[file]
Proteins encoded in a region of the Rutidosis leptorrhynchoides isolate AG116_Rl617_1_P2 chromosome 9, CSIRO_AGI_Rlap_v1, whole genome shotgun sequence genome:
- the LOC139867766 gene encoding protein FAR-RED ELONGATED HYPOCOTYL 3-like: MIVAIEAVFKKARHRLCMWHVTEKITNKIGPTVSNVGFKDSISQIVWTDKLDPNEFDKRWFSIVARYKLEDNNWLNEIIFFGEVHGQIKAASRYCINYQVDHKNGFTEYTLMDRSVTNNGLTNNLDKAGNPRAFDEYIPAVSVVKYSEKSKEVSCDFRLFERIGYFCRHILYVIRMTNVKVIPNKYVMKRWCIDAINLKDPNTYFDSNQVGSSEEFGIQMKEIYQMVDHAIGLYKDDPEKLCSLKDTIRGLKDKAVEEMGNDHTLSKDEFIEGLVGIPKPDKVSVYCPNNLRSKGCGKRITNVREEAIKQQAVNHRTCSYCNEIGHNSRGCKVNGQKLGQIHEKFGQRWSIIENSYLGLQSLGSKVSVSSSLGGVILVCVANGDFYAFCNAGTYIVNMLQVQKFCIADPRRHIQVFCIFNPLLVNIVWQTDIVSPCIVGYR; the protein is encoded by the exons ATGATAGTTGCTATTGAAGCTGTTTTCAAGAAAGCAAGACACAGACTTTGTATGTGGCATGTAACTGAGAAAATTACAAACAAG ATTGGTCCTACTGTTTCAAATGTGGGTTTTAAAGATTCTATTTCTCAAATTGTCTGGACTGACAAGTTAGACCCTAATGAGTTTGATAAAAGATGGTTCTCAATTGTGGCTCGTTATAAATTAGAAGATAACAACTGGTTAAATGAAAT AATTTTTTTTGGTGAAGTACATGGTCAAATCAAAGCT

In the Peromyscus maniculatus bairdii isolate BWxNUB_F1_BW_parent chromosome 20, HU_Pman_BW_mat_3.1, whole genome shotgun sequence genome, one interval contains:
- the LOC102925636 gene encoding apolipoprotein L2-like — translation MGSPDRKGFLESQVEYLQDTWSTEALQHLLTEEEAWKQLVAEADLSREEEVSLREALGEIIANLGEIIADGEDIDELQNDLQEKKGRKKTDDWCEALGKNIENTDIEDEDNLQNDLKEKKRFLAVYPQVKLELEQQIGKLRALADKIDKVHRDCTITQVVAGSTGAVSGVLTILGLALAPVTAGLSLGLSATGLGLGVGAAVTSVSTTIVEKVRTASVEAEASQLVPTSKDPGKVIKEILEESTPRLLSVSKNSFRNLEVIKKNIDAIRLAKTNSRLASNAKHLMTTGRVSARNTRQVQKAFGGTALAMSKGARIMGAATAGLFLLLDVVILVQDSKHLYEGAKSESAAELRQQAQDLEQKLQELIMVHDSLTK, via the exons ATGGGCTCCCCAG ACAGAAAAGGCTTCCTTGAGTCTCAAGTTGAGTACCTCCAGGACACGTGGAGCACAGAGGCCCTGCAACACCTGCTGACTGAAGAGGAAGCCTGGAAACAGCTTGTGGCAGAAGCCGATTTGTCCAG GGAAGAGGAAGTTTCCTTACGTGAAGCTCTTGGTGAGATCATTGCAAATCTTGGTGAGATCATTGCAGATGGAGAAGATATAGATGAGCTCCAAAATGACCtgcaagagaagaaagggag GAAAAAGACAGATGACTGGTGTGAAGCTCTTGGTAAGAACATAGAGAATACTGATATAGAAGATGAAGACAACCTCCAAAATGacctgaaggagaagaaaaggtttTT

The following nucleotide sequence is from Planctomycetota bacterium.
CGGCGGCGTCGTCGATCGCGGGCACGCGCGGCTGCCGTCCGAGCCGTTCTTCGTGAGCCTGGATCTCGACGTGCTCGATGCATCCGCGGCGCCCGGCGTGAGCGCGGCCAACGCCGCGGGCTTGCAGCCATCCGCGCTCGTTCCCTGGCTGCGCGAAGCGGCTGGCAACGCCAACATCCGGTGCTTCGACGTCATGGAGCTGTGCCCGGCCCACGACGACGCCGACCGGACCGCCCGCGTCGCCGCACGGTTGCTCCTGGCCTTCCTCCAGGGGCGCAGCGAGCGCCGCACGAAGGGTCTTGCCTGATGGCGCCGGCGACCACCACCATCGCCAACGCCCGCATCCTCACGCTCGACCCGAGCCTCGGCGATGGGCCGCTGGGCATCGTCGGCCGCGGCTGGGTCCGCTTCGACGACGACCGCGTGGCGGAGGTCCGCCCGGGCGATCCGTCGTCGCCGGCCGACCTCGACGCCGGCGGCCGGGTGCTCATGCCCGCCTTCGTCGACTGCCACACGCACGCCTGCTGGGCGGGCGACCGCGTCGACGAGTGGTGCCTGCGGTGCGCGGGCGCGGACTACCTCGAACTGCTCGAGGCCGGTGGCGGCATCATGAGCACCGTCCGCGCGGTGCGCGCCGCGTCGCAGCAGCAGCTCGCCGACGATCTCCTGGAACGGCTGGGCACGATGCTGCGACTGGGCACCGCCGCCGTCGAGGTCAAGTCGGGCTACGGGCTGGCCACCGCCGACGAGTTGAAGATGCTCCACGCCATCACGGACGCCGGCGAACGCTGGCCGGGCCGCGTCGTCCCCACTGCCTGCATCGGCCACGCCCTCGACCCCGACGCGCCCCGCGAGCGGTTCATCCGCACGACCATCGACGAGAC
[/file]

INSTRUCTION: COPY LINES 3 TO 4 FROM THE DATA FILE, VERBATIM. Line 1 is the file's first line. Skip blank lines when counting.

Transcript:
In the Peromyscus maniculatus bairdii isolate BWxNUB_F1_BW_parent chromosome 20, HU_Pman_BW_mat_3.1, whole genome shotgun sequence genome, one interval contains:
- the LOC102925636 gene encoding apolipoprotein L2-like — translation MGSPDRKGFLESQVEYLQDTWSTEALQHLLTEEEAWKQLVAEADLSREEEVSLREALGEIIANLGEIIADGEDIDELQNDLQEKKGRKKTDDWCEALGKNIENTDIEDEDNLQNDLKEKKRFLAVYPQVKLELEQQIGKLRALADKIDKVHRDCTITQVVAGSTGAVSGVLTILGLALAPVTAGLSLGLSATGLGLGVGAAVTSVSTTIVEKVRTASVEAEASQLVPTSKDPGKVIKEILEESTPRLLSVSKNSFRNLEVIKKNIDAIRLAKTNSRLASNAKHLMTTGRVSARNTRQVQKAFGGTALAMSKGARIMGAATAGLFLLLDVVILVQDSKHLYEGAKSESAAELRQQAQDLEQKLQELIMVHDSLTK, via the exons ATGGGCTCCCCAG ACAGAAAAGGCTTCCTTGAGTCTCAAGTTGAGTACCTCCAGGACACGTGGAGCACAGAGGCCCTGCAACACCTGCTGACTGAAGAGGAAGCCTGGAAACAGCTTGTGGCAGAAGCCGATTTGTCCAG GGAAGAGGAAGTTTCCTTACGTGAAGCTCTTGGTGAGATCATTGCAAATCTTGGTGAGATCATTGCAGATGGAGAAGATATAGATGAGCTCCAAAATGACCtgcaagagaagaaagggag GAAAAAGACAGATGACTGGTGTGAAGCTCTTGGTAAGAACATAGAGAATACTGATATAGAAGATGAAGACAACCTCCAAAATGacctgaaggagaagaaaaggtttTT